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How do we make social democracy? Should we seize the unknown possibilities offered by the future, or does lasting change really occur when we focus our attention on the immediate present? These arguments are fundamental to the divisions within left-wing politics in particular. A modernistvision of revolution suggests that the present is precisely the time that needs to be surpassed, but can society change without putting today's experience of social injustice at the heart of its programme?In Time Present, Time Future, Julian Wright asks how, from the mid-nineteenth to the mid-twentieth centuries, socialists in France tried to follow a democratic commitment to political voices in the present. The debate about time and modernity that emerged in French socialism sat beneath the surfaceof political arguments within the left. Socialists reflected on how political programmes of change connected with social experience. But how did this focus on the present relate to the tradition of revolution in France? And in particular, what did socialism have to say about the human experience ofthe present? Wright examines French socialism's fascination with modern history, through a new reading of Jean Jaures's multi-authored project to write a "socialist history" of France since 1789. Then, in four interlocking biographical essays, he analyses the search for a new timeframe of social transformation,by uncovering the reformist and idealist socialism of the Third Republic, long side-lined in the historical literature. With an intimate and emotional focus on the present-times of Benoit Malon, Georges Renard, Marcel Sembat, and Leon Blum, a personal history of socialist thought emerges that allowsus to revisit the story of left-wing intellectual life and modern socialism through the "human scale" of time - that of the present.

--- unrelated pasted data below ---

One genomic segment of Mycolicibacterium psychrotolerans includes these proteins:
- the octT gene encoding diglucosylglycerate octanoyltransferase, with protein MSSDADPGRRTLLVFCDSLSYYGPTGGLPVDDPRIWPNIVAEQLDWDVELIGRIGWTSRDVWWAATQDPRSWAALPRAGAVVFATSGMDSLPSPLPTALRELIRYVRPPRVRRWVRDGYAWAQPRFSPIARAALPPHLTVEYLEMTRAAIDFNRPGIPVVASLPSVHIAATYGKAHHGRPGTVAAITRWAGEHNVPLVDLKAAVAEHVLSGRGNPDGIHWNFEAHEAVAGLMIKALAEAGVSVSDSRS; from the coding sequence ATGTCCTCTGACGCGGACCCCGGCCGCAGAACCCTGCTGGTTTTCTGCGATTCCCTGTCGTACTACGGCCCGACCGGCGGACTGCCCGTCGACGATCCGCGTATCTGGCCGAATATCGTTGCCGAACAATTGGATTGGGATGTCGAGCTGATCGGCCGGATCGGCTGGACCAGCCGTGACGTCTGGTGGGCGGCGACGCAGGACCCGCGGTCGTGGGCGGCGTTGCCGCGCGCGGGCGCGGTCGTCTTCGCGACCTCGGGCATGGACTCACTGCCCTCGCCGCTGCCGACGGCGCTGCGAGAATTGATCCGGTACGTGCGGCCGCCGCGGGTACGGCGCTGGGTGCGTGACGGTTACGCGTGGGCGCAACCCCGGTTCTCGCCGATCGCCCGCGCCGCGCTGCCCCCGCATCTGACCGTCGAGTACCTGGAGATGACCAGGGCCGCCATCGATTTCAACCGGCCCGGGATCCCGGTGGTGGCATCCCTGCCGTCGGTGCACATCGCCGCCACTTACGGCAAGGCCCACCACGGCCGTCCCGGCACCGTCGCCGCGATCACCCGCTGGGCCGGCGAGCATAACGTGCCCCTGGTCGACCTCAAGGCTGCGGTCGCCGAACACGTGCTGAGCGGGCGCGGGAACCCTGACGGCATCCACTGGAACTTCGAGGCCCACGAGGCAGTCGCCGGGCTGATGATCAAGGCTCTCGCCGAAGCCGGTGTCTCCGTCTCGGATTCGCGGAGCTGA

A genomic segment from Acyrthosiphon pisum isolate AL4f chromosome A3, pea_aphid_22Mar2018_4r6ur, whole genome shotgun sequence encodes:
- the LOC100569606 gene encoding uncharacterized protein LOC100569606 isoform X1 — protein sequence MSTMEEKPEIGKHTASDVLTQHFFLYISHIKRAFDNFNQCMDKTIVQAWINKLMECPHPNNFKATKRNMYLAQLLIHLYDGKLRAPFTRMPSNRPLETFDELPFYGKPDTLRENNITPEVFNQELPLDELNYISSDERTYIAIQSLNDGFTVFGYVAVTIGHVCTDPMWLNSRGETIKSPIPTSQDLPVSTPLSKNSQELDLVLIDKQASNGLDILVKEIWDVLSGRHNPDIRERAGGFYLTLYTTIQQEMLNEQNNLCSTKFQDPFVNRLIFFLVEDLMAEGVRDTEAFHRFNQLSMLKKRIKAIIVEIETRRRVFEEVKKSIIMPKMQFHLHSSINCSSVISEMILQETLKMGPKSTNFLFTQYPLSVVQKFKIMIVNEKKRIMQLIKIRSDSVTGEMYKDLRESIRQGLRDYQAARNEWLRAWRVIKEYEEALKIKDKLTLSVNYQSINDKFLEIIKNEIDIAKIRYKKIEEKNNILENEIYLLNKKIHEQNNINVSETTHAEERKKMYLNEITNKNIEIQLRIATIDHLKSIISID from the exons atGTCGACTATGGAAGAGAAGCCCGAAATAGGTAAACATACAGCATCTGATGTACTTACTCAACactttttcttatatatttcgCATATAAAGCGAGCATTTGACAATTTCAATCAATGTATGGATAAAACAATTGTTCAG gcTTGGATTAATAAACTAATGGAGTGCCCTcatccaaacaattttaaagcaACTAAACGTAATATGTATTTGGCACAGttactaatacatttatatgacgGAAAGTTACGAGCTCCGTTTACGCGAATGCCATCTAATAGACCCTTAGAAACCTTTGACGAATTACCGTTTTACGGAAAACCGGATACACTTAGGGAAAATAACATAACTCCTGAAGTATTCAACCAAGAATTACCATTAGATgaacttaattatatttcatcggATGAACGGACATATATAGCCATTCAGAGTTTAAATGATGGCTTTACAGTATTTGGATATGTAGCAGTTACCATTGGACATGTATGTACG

Historicising the French Revolution
Author: Carolina Armenteros
Publisher: Cambridge Scholars Publishing
Pages: 343
Year: 2008